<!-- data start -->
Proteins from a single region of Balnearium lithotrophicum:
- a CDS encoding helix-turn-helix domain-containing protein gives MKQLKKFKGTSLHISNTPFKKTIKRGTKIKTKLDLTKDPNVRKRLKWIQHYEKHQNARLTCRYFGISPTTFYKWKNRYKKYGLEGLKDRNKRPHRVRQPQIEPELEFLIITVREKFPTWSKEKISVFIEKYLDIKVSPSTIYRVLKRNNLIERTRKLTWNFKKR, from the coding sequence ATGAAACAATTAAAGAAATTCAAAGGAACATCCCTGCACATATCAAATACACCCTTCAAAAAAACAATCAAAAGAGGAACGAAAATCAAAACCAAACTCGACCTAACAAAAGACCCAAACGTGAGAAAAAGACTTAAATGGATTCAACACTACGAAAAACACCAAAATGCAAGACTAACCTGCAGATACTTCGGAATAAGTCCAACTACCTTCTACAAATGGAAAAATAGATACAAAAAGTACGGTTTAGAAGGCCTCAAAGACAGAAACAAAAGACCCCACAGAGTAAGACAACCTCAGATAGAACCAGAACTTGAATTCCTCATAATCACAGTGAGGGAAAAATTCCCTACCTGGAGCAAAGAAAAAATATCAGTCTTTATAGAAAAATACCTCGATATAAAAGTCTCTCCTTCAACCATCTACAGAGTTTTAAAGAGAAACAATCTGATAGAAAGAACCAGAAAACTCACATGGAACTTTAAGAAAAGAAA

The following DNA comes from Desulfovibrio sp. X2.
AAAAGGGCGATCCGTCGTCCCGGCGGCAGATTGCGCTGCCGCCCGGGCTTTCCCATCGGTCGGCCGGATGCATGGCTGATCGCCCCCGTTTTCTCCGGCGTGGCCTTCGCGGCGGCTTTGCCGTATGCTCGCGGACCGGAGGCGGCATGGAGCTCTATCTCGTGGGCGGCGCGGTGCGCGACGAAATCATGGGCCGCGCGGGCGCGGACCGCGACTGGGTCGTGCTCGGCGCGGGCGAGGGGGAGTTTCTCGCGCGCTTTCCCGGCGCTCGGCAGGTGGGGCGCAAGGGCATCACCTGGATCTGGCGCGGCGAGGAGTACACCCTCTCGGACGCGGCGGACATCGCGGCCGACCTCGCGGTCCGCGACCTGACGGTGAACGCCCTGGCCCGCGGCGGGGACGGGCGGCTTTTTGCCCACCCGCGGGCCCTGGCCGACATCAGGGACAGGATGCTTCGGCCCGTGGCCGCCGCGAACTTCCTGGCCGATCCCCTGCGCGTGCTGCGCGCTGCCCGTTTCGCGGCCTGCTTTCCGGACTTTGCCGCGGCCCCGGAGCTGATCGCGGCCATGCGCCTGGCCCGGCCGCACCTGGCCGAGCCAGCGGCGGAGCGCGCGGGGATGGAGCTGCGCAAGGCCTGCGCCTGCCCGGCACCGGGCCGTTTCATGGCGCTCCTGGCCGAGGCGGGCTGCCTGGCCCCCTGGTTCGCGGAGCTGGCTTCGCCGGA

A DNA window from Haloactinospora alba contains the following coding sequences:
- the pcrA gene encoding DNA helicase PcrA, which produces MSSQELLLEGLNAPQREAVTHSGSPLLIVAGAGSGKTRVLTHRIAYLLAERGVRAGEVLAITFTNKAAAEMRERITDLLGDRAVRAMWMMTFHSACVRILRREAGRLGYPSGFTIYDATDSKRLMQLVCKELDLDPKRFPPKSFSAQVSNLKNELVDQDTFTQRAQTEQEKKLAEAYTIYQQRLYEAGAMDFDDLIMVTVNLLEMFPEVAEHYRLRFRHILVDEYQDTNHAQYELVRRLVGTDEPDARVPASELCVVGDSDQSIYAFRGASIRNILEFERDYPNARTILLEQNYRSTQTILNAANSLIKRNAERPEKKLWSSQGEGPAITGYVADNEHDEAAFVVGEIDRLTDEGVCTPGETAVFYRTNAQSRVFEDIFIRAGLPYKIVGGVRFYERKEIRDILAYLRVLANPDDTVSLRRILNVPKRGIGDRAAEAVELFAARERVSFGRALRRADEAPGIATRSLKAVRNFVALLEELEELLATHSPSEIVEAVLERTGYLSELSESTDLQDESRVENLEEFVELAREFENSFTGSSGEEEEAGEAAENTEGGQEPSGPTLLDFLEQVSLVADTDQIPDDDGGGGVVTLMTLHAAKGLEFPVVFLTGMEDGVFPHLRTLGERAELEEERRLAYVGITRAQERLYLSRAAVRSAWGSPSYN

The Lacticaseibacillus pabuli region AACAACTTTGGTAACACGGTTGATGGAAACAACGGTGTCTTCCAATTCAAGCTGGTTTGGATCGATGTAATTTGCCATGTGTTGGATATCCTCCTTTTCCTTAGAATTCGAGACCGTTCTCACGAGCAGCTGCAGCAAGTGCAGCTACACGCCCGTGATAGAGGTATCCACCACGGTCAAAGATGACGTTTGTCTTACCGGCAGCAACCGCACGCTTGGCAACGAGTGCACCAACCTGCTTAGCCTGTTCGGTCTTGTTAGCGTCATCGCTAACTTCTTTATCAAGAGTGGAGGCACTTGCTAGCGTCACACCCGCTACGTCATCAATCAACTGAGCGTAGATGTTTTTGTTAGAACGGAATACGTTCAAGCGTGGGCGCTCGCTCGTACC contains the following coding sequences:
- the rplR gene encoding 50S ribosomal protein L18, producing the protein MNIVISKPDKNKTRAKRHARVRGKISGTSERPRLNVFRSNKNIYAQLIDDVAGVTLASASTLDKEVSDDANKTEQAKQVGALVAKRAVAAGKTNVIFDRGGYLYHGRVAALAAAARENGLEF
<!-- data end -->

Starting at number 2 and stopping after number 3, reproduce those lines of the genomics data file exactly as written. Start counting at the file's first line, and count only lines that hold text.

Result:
- a CDS encoding helix-turn-helix domain-containing protein gives MKQLKKFKGTSLHISNTPFKKTIKRGTKIKTKLDLTKDPNVRKRLKWIQHYEKHQNARLTCRYFGISPTTFYKWKNRYKKYGLEGLKDRNKRPHRVRQPQIEPELEFLIITVREKFPTWSKEKISVFIEKYLDIKVSPSTIYRVLKRNNLIERTRKLTWNFKKR, from the coding sequence ATGAAACAATTAAAGAAATTCAAAGGAACATCCCTGCACATATCAAATACACCCTTCAAAAAAACAATCAAAAGAGGAACGAAAATCAAAACCAAACTCGACCTAACAAAAGACCCAAACGTGAGAAAAAGACTTAAATGGATTCAACACTACGAAAAACACCAAAATGCAAGACTAACCTGCAGATACTTCGGAATAAGTCCAACTACCTTCTACAAATGGAAAAATAGATACAAAAAGTACGGTTTAGAAGGCCTCAAAGACAGAAACAAAAGACCCCACAGAGTAAGACAACCTCAGATAGAACCAGAACTTGAATTCCTCATAATCACAGTGAGGGAAAAATTCCCTACCTGGAGCAAAGAAAAAATATCAGTCTTTATAGAAAAATACCTCGATATAAAAGTCTCTCCTTCAACCATCTACAGAGTTTTAAAGAGAAACAATCTGATAGAAAGAACCAGAAAACTCACATGGAACTTTAAGAAAAGAAA

The following DNA comes from Desulfovibrio sp. X2.